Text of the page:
Displaying items by tag: electric car
The electric-vehicle revolution brings environmental uncertainty at every turn
As demand for electric vehicles soars, several roadblocks have emerged
This article was originally published by The Revelator.
Manufacturers, governments and consumers are lining up behind electric vehicles — with sales rising 60% in 2022, and at least 17 states are considering a California-style ban on gas cars in the years ahead. Scientists say the trend is a key part of driving down the transportation sector’s carbon emissions, which could fall by as much as 80% by 2050 under aggressive policies. But while EVs are cleaner than gas cars in the long run, they still carry environmental and human-rights baggage, especially associated with mining.
“If you want a lot of EVs, you need to get minerals out of the ground,” says Ian Lange, director of the Energy and Economics Program at the Colorado School of Mines.
SACE sees many silver linings in Senate climate bill; House passage expected
Climate activists stress positives of Senate climate bill despite its shortcomings
Amy Rawe is communications director for Knoxville-based Southern Alliance for Clean Energy.
KNOXVILLE — The U.S. Senate passed the Inflation Reduction Act (IRA), an estimated $430 billion bill, of which approximately $370 billion will be allocated to investments in clean energy and to address climate change.
It’s the single largest climate investment in U.S. history, and if it passes the House, will put the country on a path to be able to achieve roughly 40 percent emissions reduction from 2005 levels by 2030, reestablishing our influence in meeting the Paris Agreement goal of limiting global warming to 1.5 degrees Celsius.
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Tennessee is a national leader in electric-car production and parts. Celebrate at this summer’s Get Off the Grid Fest in Chattanooga
Not just for preppers anymore: Chattanooga energy-independence event promises three days of music, learning and fun “powered by the sun.”
“A decade ago, the cost of the equipment needed to live off the grid limited the experience to the wealthy few. Presently, and in the near future, the technology is far more widely available to even modest income homesteaders. These days, you can’t afford NOT to get off the grid.” - Bill Fleming
The Chattanooga and Middle Tennessee areas are among the top producers of electric cars in the nation. What better place to facilitate and celebrate the growing use of alternative fuels?
This summer’s Get off the Grid Fest near Chattanooga is a phenomenon with roots in the alternative energy movement of past decades. Today, it offers a strong vision for attaining energy independence and building sustainable communities for the present and future.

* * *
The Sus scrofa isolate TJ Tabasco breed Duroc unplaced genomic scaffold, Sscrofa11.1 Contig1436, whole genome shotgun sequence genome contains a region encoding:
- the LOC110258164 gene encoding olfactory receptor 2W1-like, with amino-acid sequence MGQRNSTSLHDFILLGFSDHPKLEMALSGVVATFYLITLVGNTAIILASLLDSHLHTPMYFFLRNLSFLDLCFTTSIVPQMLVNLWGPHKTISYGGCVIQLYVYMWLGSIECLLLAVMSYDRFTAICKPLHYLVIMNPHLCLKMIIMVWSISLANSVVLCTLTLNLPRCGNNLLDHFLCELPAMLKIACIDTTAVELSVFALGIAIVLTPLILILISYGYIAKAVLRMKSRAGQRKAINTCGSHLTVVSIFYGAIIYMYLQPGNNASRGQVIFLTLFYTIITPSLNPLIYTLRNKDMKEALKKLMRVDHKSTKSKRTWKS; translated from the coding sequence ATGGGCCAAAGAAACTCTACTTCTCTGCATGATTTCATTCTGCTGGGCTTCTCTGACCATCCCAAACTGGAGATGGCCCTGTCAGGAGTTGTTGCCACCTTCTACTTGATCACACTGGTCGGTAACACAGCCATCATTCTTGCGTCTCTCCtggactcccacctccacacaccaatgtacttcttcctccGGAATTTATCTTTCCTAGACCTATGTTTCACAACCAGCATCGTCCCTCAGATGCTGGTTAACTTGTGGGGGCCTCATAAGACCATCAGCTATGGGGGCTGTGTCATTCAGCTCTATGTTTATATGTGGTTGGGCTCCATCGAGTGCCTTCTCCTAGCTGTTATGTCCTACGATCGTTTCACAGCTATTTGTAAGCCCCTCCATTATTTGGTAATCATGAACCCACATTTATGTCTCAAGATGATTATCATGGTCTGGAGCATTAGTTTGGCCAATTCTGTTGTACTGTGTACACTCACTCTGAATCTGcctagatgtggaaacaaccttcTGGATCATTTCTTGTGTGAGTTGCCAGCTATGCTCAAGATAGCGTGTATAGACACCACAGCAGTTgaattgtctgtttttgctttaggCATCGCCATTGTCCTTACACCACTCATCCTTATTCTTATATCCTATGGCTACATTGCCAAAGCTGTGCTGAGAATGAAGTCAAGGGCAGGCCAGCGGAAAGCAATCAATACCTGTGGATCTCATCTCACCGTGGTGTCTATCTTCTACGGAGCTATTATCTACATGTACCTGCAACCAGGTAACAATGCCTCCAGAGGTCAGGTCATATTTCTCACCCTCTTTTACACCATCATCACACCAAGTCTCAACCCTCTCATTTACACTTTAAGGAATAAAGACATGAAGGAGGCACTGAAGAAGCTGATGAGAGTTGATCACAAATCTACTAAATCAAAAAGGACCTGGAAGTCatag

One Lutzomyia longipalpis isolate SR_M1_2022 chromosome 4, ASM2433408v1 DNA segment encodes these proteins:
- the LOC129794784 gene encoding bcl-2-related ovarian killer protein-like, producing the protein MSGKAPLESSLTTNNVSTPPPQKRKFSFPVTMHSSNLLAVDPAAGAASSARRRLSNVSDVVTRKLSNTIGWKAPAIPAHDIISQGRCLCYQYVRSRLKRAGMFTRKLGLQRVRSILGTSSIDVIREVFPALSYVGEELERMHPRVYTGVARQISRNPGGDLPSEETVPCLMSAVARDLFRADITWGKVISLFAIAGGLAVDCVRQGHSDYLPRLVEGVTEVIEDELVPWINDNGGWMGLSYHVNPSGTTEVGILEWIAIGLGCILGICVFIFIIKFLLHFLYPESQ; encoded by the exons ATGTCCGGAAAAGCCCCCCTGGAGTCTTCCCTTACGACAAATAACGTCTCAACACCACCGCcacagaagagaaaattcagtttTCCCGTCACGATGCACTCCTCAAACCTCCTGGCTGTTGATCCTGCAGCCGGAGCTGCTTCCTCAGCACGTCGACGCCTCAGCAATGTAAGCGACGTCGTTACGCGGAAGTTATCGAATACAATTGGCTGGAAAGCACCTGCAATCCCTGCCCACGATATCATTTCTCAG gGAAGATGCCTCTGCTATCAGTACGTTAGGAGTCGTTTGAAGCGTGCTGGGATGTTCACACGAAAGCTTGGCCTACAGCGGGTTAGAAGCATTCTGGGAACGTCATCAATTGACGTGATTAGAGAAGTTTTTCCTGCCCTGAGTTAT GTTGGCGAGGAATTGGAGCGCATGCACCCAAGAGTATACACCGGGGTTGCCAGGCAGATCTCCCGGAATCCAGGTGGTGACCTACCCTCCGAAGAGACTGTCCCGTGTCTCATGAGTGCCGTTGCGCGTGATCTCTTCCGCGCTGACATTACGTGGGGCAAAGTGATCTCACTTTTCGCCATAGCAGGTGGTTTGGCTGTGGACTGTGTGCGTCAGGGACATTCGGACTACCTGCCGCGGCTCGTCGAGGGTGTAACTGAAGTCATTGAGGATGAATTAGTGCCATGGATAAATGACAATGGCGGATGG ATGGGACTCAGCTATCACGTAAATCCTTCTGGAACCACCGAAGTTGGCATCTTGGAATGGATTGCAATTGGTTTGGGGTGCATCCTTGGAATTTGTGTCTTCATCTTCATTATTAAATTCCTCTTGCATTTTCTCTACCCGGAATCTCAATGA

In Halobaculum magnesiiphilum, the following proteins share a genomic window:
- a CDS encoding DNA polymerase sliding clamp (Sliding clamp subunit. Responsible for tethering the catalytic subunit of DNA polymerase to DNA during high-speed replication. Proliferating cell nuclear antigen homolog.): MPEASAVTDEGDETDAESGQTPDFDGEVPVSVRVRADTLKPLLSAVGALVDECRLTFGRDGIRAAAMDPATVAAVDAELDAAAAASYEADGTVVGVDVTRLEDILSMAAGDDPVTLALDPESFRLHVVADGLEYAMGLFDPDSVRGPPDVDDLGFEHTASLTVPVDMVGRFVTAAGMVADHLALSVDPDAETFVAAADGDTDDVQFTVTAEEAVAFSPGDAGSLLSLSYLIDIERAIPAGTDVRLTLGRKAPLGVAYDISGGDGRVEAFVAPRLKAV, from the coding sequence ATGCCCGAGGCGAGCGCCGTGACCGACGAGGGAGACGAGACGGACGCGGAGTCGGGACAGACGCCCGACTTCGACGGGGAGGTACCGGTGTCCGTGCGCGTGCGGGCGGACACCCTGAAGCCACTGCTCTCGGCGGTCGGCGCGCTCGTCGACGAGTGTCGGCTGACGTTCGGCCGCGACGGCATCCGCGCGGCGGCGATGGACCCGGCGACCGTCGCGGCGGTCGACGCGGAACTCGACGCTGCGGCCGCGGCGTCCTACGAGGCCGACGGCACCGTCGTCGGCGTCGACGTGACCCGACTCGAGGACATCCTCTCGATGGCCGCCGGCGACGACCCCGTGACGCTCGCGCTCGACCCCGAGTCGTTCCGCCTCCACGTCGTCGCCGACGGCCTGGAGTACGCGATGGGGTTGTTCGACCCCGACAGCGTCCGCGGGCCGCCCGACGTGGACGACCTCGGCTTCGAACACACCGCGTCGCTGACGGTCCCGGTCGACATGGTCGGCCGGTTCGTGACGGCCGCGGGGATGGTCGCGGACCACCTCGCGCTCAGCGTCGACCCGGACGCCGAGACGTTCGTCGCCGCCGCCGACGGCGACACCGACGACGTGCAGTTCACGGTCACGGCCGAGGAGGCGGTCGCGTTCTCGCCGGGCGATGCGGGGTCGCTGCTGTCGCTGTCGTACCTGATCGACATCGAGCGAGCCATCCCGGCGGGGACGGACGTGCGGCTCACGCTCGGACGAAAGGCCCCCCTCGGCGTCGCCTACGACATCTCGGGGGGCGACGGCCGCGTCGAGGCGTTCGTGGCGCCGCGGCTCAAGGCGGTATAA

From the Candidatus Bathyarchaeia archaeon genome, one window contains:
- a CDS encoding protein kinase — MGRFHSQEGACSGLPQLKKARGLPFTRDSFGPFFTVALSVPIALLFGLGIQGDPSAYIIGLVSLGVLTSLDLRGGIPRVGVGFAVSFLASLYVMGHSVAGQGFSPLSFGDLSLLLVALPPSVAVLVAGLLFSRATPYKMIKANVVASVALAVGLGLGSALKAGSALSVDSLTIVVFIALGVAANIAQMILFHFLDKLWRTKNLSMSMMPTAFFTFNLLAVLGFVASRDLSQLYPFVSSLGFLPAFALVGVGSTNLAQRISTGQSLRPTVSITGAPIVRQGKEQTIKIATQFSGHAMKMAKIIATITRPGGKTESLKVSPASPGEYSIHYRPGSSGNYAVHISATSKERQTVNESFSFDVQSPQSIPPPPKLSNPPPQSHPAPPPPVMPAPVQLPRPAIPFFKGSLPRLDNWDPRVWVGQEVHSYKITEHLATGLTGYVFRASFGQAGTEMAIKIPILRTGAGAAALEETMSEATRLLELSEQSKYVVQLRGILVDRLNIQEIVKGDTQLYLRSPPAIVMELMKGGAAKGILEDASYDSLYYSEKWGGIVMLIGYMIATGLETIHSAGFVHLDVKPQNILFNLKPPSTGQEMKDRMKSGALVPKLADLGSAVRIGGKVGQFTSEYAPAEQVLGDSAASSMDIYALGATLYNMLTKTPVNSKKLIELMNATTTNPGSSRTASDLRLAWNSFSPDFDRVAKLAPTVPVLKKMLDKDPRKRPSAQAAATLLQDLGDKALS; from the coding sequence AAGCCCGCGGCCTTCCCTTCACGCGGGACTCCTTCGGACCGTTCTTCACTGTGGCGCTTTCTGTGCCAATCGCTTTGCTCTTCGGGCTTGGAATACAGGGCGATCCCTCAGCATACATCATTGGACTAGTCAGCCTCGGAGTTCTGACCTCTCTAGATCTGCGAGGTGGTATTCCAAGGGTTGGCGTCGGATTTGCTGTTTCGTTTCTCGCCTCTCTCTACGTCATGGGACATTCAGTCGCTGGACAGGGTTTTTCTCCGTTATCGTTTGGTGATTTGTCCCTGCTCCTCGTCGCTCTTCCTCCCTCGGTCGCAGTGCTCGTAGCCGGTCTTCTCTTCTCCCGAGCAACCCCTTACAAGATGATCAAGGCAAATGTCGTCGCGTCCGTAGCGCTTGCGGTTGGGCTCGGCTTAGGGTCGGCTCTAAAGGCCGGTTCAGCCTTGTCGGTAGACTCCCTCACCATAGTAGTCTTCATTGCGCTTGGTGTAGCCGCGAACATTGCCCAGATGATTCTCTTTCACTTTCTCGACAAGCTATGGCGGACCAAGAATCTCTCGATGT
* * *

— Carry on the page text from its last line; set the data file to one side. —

The latest installment of the festival is set for the weekend of Aug. 20-22 at Camp Jordan in East Ridge.
Bill Fleming and Ed Witkin are bringing the traveling, biennial festival to East Tennessee this year. They are musicians and festival organizers and have been promoting and installing alternative energy technology for decades. The events are billed as ways “to explore and present practical methods of protecting and preserving our natural resources,” according to organizers, with a focus on harnessing alternative energy sources.
The celebration of energy independence — and ways to achieve it — will include three music stages; a curated art exhibit; an electric vehicle exposition; a sustainability fair with workshops such as homesteading demonstrations; and a health and wellness tent.
The East Tennessee Clean Fuels Coalition and Drive Electric Tennessee are partnering with Stephen McCord to offer the Electric Vehicle Expo (EVX).
“EVX is Tennessee’s first multi-day music festival/exposition showcasing the latest in electric vehicle products, components, and services,” said McCord, the owner/operator of B Presents, a Nashville-based company that provides concert and event promotion, entertainment marketing, and promotional services.
The Electric Vehicle Expo will include vendors across the entire EV spectrum, including OEMs, dealers, and suppliers for a full weekend of presentations, test drives, workshops and guest speakers.
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Technical Society of Knoxville Centennial Celebration
Jun 14 6:30 p.m. EST
The Turning Point: Things were never the same after 1921, when technology was changing the city in several surprising ways
Jack Neely, Executive Director of the Knoxville History Project
Technical Society of Knoxville (TSK)
Charity Banquet at Crowne Plaza for the Charles Edward Ferris Engineering Endowments at University of Tennessee, Knoxville - the public is invited - RSVP by June 8
Ferris was the first Dean of UTK’s College of Engineering.
More details on the event, sponsorships, and reservations
The Technical Society of Knoxville was founded in 1921. It has met over 4,000 times to discuss the application of technology from early Knoxville’s coal smoke and traffic problems to present Knoxville’s transportation air pollution and the impact of electric car technologies.
“Gas” stations will survive as electrons replace gasoline
Bloomberg: Most traditional fueling stations will adapt and survive as electricity replaces gasoline
Bloomberg Climate Newsletter has an interesting take on what may become of traditional gas stations — and their associated retail services and employees — as fuel sources transition from gasoline to electricity.
There’s already a case in point: Norway, where gasoline use has peaked and the transportation economy is moving away from traditional fossil-fuel filling stations.
In short, there will still be demand and purpose for convenience stores in some areas, theyÆll just be selling a different type of fuel.